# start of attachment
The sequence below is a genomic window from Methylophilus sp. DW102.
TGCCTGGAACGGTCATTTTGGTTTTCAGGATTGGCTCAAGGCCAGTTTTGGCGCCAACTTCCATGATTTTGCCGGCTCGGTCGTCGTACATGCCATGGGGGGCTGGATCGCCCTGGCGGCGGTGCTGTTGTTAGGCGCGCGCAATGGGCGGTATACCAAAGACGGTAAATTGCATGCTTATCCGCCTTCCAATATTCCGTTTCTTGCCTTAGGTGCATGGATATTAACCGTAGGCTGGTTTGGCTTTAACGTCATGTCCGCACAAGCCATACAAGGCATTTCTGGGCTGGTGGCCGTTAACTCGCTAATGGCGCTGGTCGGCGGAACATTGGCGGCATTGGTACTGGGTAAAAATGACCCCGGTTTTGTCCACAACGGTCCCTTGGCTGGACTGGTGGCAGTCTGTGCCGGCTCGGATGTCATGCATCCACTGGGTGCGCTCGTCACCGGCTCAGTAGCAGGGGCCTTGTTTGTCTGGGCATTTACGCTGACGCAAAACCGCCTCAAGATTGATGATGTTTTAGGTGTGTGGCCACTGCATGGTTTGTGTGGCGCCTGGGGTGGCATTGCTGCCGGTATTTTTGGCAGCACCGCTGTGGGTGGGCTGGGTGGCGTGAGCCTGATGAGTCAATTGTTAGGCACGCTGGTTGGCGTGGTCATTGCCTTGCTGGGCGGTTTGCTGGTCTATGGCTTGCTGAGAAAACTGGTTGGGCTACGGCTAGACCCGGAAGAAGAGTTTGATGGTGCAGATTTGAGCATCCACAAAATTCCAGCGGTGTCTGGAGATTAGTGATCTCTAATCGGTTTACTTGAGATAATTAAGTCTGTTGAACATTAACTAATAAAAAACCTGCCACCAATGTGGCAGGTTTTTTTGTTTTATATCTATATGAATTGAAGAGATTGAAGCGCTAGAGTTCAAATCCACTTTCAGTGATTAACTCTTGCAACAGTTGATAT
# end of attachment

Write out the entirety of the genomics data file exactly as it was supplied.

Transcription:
The sequence below is a genomic window from Methylophilus sp. DW102.
TGCCTGGAACGGTCATTTTGGTTTTCAGGATTGGCTCAAGGCCAGTTTTGGCGCCAACTTCCATGATTTTGCCGGCTCGGTCGTCGTACATGCCATGGGGGGCTGGATCGCCCTGGCGGCGGTGCTGTTGTTAGGCGCGCGCAATGGGCGGTATACCAAAGACGGTAAATTGCATGCTTATCCGCCTTCCAATATTCCGTTTCTTGCCTTAGGTGCATGGATATTAACCGTAGGCTGGTTTGGCTTTAACGTCATGTCCGCACAAGCCATACAAGGCATTTCTGGGCTGGTGGCCGTTAACTCGCTAATGGCGCTGGTCGGCGGAACATTGGCGGCATTGGTACTGGGTAAAAATGACCCCGGTTTTGTCCACAACGGTCCCTTGGCTGGACTGGTGGCAGTCTGTGCCGGCTCGGATGTCATGCATCCACTGGGTGCGCTCGTCACCGGCTCAGTAGCAGGGGCCTTGTTTGTCTGGGCATTTACGCTGACGCAAAACCGCCTCAAGATTGATGATGTTTTAGGTGTGTGGCCACTGCATGGTTTGTGTGGCGCCTGGGGTGGCATTGCTGCCGGTATTTTTGGCAGCACCGCTGTGGGTGGGCTGGGTGGCGTGAGCCTGATGAGTCAATTGTTAGGCACGCTGGTTGGCGTGGTCATTGCCTTGCTGGGCGGTTTGCTGGTCTATGGCTTGCTGAGAAAACTGGTTGGGCTACGGCTAGACCCGGAAGAAGAGTTTGATGGTGCAGATTTGAGCATCCACAAAATTCCAGCGGTGTCTGGAGATTAGTGATCTCTAATCGGTTTACTTGAGATAATTAAGTCTGTTGAACATTAACTAATAAAAAACCTGCCACCAATGTGGCAGGTTTTTTTGTTTTATATCTATATGAATTGAAGAGATTGAAGCGCTAGAGTTCAAATCCACTTTCAGTGATTAACTCTTGCAACAGTTGATAT